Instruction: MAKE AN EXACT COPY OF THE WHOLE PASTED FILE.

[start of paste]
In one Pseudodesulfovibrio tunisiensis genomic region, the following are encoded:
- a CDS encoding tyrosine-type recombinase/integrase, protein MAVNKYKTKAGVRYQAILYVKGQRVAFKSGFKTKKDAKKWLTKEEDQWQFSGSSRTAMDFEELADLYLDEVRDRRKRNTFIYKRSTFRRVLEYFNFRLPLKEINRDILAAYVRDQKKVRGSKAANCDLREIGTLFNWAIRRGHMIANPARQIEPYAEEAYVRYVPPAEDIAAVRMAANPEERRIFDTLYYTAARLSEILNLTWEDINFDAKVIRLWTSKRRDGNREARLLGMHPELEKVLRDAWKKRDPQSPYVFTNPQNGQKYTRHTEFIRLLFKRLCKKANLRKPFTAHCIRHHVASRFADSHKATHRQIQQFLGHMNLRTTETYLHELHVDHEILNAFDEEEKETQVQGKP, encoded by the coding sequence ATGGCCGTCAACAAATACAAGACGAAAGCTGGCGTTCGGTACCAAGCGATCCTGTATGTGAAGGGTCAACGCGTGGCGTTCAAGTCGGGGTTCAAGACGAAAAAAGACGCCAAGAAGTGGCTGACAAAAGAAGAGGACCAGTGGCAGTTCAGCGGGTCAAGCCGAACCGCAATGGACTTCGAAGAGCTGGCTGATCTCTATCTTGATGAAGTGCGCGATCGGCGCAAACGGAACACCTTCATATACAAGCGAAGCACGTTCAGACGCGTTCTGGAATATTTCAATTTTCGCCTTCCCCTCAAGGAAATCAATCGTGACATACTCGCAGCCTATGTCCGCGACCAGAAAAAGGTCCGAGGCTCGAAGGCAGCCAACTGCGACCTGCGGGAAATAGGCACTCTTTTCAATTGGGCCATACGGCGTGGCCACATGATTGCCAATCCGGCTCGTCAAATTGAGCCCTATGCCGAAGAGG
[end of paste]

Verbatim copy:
In one Pseudodesulfovibrio tunisiensis genomic region, the following are encoded:
- a CDS encoding tyrosine-type recombinase/integrase, protein MAVNKYKTKAGVRYQAILYVKGQRVAFKSGFKTKKDAKKWLTKEEDQWQFSGSSRTAMDFEELADLYLDEVRDRRKRNTFIYKRSTFRRVLEYFNFRLPLKEINRDILAAYVRDQKKVRGSKAANCDLREIGTLFNWAIRRGHMIANPARQIEPYAEEAYVRYVPPAEDIAAVRMAANPEERRIFDTLYYTAARLSEILNLTWEDINFDAKVIRLWTSKRRDGNREARLLGMHPELEKVLRDAWKKRDPQSPYVFTNPQNGQKYTRHTEFIRLLFKRLCKKANLRKPFTAHCIRHHVASRFADSHKATHRQIQQFLGHMNLRTTETYLHELHVDHEILNAFDEEEKETQVQGKP, encoded by the coding sequence ATGGCCGTCAACAAATACAAGACGAAAGCTGGCGTTCGGTACCAAGCGATCCTGTATGTGAAGGGTCAACGCGTGGCGTTCAAGTCGGGGTTCAAGACGAAAAAAGACGCCAAGAAGTGGCTGACAAAAGAAGAGGACCAGTGGCAGTTCAGCGGGTCAAGCCGAACCGCAATGGACTTCGAAGAGCTGGCTGATCTCTATCTTGATGAAGTGCGCGATCGGCGCAAACGGAACACCTTCATATACAAGCGAAGCACGTTCAGACGCGTTCTGGAATATTTCAATTTTCGCCTTCCCCTCAAGGAAATCAATCGTGACATACTCGCAGCCTATGTCCGCGACCAGAAAAAGGTCCGAGGCTCGAAGGCAGCCAACTGCGACCTGCGGGAAATAGGCACTCTTTTCAATTGGGCCATACGGCGTGGCCACATGATTGCCAATCCGGCTCGTCAAATTGAGCCCTATGCCGAAGAGG